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Combined Heat and Power in Commercial Buildings: Investment and Risk Analysis

Karl Magnus Maribu and Stein-Erik Fleten

Year: 2008
Volume: Volume 29
Number: Number 2
DOI: 10.5547/ISSN0195-6574-EJ-Vol29-No2-7
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Abstract:
Combined heat and power (CHP) systems can generate electricity locally while they recover heat to satisfy heating loads in buildings, which means they provide efficient energy. On-site generators may reduce both the expected energy costs and cost risk exposure for developers. With volatile energy prices, a deterministic modeling framework will not yield a fair value of CHP systems because flexibility in the operational response to price changes is not taken into account. In this paper, we present a Monte Carlo simulation model that is used to find the CHP value under uncertain future wholesale electricity and natural gas prices. When considering investing in a CHP system on should consider both return and risk. Clearly, both investment return and risk depend on local energy tariffs and energy loads. We highlight an example where CHP is marginally profitable and the investment decision is not straightforward. Interestingly, CHP systems were found particularly attractive with volatile electricity prices because their ability to respond to high prices provides efficient hedges to energy cost risk. Therefore, developers should not be discouraged but rather embrace on-site generation in markets with volatile prices. From the analysis, it can also be concluded that sizing of CHP systems can be related to the energy tariff structure and cost risk preferences as well as to energy loads.



Stepwise Green Investment under Policy Uncertainty

Michail Chronopoulos, Verena Hagspiel, and Stein-Erik Fleten

Year: 2016
Volume: Volume 37
Number: Number 4
DOI: 10.5547/01956574.37.4.mchr
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Abstract:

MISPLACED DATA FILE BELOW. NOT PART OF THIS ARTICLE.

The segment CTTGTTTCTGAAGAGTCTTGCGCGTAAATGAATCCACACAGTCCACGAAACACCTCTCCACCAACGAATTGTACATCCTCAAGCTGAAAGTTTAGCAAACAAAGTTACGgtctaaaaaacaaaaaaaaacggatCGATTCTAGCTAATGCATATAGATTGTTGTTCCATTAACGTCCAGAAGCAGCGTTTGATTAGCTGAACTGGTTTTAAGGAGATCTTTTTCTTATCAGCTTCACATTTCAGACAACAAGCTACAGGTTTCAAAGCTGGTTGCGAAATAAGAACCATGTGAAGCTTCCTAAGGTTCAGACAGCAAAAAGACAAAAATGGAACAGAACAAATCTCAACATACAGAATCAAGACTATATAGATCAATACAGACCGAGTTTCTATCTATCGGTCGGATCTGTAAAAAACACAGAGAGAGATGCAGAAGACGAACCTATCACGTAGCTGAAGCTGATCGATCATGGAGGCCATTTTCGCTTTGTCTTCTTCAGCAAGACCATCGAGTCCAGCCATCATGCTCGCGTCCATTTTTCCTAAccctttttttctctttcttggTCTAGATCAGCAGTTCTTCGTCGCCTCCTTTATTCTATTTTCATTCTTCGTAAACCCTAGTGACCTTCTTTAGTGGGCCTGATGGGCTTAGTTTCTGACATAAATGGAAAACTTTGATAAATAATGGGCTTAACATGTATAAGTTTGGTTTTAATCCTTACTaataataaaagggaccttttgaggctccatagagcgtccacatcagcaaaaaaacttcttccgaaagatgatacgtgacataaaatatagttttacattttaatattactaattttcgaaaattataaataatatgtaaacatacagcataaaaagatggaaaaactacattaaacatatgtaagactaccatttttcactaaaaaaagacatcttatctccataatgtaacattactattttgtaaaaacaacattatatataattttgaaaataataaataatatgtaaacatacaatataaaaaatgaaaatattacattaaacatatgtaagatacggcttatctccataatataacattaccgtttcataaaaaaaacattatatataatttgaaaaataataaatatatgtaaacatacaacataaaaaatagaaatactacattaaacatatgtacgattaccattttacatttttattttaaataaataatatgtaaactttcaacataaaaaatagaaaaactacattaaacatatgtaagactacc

We analyse how market price and policy uncertainty, in the form of random provision or retraction of a subsidy, interact to affect the optimal time of investment and the size of a renewable energy (RE) project that can be completed in either a single (lumpy investment) or multiple stages (stepwise investment). The subsidy takes the form of a fixed premium on top of the electricity price, and, therefore, investment is subject to electricity price uncertainty. We show that the risk of a permanent retraction (provision) of a subsidy increases (decreases) the incentive to invest, yet lowers (raises) the amount of installed capacity, and that this result is more pronounced as the size of the subsidy increases. Additionally, we show that increasing the number of policy interventions lowers the expected value of a subsidy and the size of the project. Furthermore, we illustrate that, although an increase in the size of a subsidy lowers the relative value of the stepwise investment strategy, the expected value of a lumpy investment strategy is still lower than that of stepwise investment. Keywords: Investment analysis, Capacity sizing, Renewable energy, Policy uncertainty



The Other Renewable: Hydropower Upgrades and Renewable Portfolio Standards

Stein-Erik Fleten, Johannes Mauritzen, and Carl J. Ullrich

Year: 2018
Volume: Volume 39
Number: Number 2
DOI: 10.5547/01956574.39.2.sfle
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Abstract:
A total of 29 U.S. states and the District of Columbia have in place mandatory Renewable Portfolio Standards (RPS) which require that a minimum amount of energy come from renewable resources. We investigate the role of hydropower vis-a-vis other renewables under RPS. Using a Bayesian multilevel model, we find that hydropower plants subject to RPS are more likely to plan upgrades. These planned upgrades appear to be a substitute for solar and wind rather than complementary reserve generation.





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